How to Put a Price on Work You Actually Love to Do

Your unique interests and abilities are worth more than you think — if you can help your customers see their value

Adam Davidson
Marker
Published in
11 min readJan 8, 2020

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Photo: TommL/Getty Images

TThe 20th century was defined by a simple binary, with money, stability, and routinization on one side and passion, personal expression, and financial uncertainty on the other. Today, that is no longer the case. Technology and trade have destroyed the widget economy of the last century to give birth to what I call the Passion Economy. To succeed financially in this economy we must embrace our unique passions — those interests and abilities that make each of us different — while also seeking out novel ways to match our particular set of passions with those people who most value them.

I wrote a book about this idea, inspired by the people I met who have figured this out — from a boutique accountant overturning his industry and refusing to charge by the hour, to low-tech innovators in the Amish farming community — all of whom combine clear financial goals with personal passion and joy, and whose stories I tell in my book. In the process of studying how these people find success, I learned that they follow a set of pricing rules that completely upend traditional notions of how prices should be determined. Here are the new rules of passion pricing, when what you sell is what you’re passionate about:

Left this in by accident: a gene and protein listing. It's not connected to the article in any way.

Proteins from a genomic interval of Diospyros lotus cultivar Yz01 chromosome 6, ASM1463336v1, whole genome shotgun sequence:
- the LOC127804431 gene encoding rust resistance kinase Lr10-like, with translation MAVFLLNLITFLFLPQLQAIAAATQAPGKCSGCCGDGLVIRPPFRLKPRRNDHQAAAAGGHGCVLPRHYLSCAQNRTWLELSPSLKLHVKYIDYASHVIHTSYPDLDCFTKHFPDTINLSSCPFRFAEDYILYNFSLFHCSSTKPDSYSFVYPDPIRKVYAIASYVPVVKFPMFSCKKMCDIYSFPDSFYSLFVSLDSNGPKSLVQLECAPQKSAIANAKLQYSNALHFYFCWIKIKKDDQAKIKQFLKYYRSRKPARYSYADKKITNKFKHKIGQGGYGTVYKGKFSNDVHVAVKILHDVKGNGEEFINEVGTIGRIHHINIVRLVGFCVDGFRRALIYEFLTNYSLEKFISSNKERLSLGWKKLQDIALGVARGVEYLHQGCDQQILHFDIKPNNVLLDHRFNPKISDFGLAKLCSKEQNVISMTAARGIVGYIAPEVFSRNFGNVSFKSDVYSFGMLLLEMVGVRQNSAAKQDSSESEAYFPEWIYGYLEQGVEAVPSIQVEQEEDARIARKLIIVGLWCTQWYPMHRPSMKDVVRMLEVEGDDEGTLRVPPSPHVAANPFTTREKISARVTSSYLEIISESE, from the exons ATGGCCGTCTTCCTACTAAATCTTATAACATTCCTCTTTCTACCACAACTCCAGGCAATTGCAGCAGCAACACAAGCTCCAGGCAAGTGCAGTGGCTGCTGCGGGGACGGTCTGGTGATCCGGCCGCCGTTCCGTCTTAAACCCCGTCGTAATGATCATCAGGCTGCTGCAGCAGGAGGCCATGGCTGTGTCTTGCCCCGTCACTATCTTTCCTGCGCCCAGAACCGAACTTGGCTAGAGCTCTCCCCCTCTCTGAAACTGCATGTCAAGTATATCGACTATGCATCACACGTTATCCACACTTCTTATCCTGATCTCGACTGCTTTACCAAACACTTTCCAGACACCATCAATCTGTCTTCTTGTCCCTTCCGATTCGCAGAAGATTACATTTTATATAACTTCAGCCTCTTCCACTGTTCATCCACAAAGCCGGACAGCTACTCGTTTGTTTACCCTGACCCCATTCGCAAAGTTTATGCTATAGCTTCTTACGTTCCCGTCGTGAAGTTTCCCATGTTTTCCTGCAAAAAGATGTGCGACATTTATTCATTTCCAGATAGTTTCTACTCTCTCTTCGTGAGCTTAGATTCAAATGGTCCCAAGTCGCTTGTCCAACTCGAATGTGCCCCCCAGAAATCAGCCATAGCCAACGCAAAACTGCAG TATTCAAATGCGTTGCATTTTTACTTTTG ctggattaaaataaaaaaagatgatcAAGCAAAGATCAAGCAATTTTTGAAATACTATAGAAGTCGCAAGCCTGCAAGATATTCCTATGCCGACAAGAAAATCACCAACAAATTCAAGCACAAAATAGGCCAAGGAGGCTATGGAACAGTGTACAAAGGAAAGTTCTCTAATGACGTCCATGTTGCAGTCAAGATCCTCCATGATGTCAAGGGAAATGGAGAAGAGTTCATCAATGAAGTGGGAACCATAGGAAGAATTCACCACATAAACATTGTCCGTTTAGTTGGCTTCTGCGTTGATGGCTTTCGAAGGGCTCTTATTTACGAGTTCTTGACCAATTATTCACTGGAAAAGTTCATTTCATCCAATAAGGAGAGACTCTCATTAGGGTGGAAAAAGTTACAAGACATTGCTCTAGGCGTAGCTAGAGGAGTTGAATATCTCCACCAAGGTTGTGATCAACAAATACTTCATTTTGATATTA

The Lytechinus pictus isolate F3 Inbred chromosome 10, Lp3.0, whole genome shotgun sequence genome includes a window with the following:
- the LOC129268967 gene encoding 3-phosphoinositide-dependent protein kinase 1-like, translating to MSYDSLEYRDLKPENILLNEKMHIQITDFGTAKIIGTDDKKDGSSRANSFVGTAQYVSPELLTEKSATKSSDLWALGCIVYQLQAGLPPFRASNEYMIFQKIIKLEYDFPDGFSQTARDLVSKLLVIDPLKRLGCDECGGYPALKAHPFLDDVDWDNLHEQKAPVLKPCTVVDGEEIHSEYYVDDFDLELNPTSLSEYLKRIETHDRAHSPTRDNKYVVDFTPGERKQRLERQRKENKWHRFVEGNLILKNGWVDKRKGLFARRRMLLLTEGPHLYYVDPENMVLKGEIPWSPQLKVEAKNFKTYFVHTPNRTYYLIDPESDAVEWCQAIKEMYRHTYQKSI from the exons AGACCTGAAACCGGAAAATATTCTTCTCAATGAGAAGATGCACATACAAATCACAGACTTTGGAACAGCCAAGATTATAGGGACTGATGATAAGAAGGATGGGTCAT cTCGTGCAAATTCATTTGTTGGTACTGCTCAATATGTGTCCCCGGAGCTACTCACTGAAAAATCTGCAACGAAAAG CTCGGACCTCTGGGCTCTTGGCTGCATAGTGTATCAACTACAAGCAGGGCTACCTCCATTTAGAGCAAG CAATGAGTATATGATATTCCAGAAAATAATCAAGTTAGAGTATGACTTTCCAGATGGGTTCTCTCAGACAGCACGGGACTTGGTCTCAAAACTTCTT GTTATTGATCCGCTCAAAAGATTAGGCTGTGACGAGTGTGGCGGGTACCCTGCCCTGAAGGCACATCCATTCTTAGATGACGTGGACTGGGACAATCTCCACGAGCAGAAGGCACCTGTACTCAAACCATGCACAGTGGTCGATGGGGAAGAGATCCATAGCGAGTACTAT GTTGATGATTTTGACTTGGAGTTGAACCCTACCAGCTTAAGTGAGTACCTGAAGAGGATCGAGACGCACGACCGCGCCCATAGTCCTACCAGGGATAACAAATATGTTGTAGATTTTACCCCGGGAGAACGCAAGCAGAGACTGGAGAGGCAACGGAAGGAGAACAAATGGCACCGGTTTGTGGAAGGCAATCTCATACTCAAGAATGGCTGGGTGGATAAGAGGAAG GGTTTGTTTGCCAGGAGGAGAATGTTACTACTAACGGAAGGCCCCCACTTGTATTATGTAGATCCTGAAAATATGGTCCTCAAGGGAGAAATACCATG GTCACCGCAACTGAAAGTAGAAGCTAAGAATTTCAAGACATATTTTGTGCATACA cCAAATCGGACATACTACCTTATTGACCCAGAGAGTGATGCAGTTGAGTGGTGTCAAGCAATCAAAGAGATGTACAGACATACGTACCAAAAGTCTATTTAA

Price should drive costs, not the other way around. We are wired to think that price is connected to cost. You calculate the cost of the raw materials you use, the time it takes to produce a good or service, you add some amount for profit, and that’s your price. With intangibles, like our time, we look to competitors and charge around whatever it is they do.

This is precisely backward. Think of making a luxury car. You would prefer to have a sense of how much people would pay for a certain degree of luxury before you began choosing the materials to go into the vehicle. You determine the price point, and then you reverse engineer the vehicle in line with those costs that can justify the price. You include the smooth leather but recognize that hand-tooling might bump the car’s cost beyond your optimal price.

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Adam Davidson
Marker

Founder, Planet Money; Author of The Passion Economy (www.thepassioneconomy.com). I work with business leaders on storytelling.